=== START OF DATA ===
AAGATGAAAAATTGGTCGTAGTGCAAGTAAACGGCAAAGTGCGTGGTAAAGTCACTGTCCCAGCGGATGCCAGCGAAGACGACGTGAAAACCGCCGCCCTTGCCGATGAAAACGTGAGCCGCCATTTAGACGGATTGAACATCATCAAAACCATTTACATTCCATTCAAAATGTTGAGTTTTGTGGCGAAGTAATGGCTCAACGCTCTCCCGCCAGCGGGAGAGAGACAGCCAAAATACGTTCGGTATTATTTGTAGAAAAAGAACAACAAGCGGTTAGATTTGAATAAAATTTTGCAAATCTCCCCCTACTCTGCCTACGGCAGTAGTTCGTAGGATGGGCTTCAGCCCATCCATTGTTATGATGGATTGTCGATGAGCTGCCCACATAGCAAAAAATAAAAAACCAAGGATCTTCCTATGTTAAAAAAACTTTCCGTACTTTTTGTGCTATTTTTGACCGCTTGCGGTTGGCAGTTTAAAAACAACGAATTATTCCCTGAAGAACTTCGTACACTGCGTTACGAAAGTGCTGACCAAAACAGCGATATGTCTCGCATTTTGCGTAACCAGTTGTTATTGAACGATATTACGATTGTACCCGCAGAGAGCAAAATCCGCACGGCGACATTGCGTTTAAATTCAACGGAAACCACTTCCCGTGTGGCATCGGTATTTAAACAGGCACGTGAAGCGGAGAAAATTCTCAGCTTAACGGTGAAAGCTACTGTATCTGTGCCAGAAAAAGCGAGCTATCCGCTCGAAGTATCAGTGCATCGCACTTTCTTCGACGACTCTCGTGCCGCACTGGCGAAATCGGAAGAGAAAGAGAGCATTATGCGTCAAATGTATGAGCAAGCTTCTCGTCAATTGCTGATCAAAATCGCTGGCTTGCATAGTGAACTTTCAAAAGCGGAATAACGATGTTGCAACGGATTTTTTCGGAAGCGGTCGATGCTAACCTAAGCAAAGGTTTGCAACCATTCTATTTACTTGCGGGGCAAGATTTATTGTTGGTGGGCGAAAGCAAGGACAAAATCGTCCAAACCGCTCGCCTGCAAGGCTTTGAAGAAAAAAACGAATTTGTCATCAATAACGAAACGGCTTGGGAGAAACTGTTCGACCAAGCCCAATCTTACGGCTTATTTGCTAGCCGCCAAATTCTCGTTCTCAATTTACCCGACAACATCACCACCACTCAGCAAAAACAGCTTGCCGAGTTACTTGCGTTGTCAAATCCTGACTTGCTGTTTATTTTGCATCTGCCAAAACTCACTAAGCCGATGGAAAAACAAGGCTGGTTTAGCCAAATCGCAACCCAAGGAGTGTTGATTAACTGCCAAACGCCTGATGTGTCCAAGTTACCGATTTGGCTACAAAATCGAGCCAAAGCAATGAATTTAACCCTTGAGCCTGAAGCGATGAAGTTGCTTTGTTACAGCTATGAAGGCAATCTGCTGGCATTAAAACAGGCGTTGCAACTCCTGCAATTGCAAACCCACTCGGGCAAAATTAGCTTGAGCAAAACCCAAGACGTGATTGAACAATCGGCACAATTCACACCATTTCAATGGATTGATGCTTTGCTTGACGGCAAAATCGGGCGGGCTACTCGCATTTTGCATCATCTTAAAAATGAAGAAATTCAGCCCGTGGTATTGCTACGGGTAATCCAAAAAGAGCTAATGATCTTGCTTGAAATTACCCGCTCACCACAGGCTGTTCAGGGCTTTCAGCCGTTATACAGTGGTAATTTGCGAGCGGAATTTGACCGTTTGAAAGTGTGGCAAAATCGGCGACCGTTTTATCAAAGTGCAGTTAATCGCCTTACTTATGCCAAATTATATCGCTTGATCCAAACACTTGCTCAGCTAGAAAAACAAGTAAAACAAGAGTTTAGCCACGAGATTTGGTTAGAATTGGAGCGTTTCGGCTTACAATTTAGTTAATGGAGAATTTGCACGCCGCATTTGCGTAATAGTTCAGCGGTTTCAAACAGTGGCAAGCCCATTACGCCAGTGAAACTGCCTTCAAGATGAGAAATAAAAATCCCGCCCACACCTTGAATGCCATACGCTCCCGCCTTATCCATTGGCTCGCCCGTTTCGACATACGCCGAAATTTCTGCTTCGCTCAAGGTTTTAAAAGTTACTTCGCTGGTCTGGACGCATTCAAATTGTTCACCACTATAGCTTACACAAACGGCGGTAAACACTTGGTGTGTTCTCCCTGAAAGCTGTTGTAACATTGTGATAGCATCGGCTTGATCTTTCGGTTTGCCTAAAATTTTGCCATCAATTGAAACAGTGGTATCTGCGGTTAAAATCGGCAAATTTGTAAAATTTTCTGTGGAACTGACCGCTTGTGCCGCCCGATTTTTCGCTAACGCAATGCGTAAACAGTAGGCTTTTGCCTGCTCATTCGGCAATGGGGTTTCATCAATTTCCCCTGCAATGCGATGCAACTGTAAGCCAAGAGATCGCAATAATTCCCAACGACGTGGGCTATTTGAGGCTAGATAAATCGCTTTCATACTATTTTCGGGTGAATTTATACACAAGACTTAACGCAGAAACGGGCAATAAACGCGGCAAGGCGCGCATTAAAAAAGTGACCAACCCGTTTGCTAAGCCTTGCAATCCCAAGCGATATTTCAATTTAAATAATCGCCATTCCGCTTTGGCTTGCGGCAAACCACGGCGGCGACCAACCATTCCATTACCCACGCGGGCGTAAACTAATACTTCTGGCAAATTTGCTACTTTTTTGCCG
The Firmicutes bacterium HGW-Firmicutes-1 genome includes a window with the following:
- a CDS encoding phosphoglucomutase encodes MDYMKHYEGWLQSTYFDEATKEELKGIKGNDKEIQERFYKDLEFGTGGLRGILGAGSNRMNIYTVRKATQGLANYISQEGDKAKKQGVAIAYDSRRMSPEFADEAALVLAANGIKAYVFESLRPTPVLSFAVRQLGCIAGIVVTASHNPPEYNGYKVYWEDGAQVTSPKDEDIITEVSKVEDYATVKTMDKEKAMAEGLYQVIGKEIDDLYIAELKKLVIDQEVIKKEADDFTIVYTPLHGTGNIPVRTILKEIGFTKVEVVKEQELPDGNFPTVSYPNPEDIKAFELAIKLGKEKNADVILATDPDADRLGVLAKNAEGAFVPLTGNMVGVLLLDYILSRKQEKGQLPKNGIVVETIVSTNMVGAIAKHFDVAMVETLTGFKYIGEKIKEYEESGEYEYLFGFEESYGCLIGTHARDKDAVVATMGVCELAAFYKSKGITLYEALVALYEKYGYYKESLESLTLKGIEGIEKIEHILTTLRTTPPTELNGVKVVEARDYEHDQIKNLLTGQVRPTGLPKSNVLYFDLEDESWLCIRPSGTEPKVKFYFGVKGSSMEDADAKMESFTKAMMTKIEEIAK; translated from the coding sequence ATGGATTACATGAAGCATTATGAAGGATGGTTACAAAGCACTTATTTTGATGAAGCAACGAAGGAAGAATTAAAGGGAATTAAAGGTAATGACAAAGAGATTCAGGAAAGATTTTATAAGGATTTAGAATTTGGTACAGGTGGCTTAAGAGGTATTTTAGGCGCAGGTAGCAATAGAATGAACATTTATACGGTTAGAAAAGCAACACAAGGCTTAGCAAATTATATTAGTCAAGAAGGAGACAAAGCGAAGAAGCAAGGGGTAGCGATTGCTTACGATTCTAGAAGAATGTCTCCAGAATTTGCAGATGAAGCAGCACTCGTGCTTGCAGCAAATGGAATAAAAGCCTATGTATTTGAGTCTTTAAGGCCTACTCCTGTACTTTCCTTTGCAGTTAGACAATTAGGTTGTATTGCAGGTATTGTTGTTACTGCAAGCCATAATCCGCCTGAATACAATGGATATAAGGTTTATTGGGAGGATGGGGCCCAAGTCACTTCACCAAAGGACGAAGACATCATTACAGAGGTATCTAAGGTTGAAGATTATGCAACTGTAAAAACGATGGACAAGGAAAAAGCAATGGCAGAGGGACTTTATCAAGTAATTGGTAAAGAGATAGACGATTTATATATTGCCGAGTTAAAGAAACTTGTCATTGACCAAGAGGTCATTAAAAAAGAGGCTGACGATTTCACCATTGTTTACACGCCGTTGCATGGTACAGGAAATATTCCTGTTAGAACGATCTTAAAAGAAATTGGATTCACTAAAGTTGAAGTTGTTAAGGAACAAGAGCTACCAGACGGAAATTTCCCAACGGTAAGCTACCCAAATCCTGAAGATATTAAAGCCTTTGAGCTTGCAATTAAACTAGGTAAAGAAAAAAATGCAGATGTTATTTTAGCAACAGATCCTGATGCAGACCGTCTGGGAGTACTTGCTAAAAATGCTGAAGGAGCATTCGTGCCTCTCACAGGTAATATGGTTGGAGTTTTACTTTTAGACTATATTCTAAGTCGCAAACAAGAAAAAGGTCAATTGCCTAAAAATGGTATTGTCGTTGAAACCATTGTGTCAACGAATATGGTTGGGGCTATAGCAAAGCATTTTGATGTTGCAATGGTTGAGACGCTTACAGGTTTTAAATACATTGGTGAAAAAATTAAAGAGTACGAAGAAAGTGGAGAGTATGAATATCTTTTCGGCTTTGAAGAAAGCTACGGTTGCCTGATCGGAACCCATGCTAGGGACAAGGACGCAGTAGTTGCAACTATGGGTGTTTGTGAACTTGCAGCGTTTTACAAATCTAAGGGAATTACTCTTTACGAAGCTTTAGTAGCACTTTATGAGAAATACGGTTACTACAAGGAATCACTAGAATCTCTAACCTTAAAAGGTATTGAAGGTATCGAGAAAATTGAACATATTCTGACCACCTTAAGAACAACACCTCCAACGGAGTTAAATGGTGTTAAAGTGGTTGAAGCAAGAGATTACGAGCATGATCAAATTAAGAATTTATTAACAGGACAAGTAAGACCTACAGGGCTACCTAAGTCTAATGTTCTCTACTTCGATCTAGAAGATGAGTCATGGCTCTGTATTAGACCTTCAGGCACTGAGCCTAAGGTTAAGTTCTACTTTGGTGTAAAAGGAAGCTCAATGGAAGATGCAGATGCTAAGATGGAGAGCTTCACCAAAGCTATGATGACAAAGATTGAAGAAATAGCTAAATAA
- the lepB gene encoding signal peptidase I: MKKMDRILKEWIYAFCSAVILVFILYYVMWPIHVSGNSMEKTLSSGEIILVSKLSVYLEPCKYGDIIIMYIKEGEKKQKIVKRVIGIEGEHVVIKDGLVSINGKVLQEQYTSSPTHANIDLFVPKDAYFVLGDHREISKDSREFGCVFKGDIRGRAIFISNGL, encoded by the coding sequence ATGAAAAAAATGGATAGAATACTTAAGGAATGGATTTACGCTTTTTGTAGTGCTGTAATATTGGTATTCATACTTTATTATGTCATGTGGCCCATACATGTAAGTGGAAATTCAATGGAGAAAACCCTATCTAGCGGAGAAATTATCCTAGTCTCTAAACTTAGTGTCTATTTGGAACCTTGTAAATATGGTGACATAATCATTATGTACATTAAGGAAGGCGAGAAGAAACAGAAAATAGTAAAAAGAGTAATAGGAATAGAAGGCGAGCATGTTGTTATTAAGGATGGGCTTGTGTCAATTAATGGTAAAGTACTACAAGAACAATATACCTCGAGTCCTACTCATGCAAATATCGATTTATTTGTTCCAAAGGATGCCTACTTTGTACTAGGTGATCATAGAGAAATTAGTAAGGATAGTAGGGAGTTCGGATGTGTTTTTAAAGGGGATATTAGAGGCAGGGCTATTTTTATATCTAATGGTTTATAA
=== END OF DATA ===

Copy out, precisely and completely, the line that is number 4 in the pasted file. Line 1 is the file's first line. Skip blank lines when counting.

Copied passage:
- the lepB gene encoding signal peptidase I: MKKMDRILKEWIYAFCSAVILVFILYYVMWPIHVSGNSMEKTLSSGEIILVSKLSVYLEPCKYGDIIIMYIKEGEKKQKIVKRVIGIEGEHVVIKDGLVSINGKVLQEQYTSSPTHANIDLFVPKDAYFVLGDHREISKDSREFGCVFKGDIRGRAIFISNGL, encoded by the coding sequence ATGAAAAAAATGGATAGAATACTTAAGGAATGGATTTACGCTTTTTGTAGTGCTGTAATATTGGTATTCATACTTTATTATGTCATGTGGCCCATACATGTAAGTGGAAATTCAATGGAGAAAACCCTATCTAGCGGAGAAATTATCCTAGTCTCTAAACTTAGTGTCTATTTGGAACCTTGTAAATATGGTGACATAATCATTATGTACATTAAGGAAGGCGAGAAGAAACAGAAAATAGTAAAAAGAGTAATAGGAATAGAAGGCGAGCATGTTGTTATTAAGGATGGGCTTGTGTCAATTAATGGTAAAGTACTACAAGAACAATATACCTCGAGTCCTACTCATGCAAATATCGATTTATTTGTTCCAAAGGATGCCTACTTTGTACTAGGTGATCATAGAGAAATTAGTAAGGATAGTAGGGAGTTCGGATGTGTTTTTAAAGGGGATATTAGAGGCAGGGCTATTTTTATATCTAATGGTTTATAA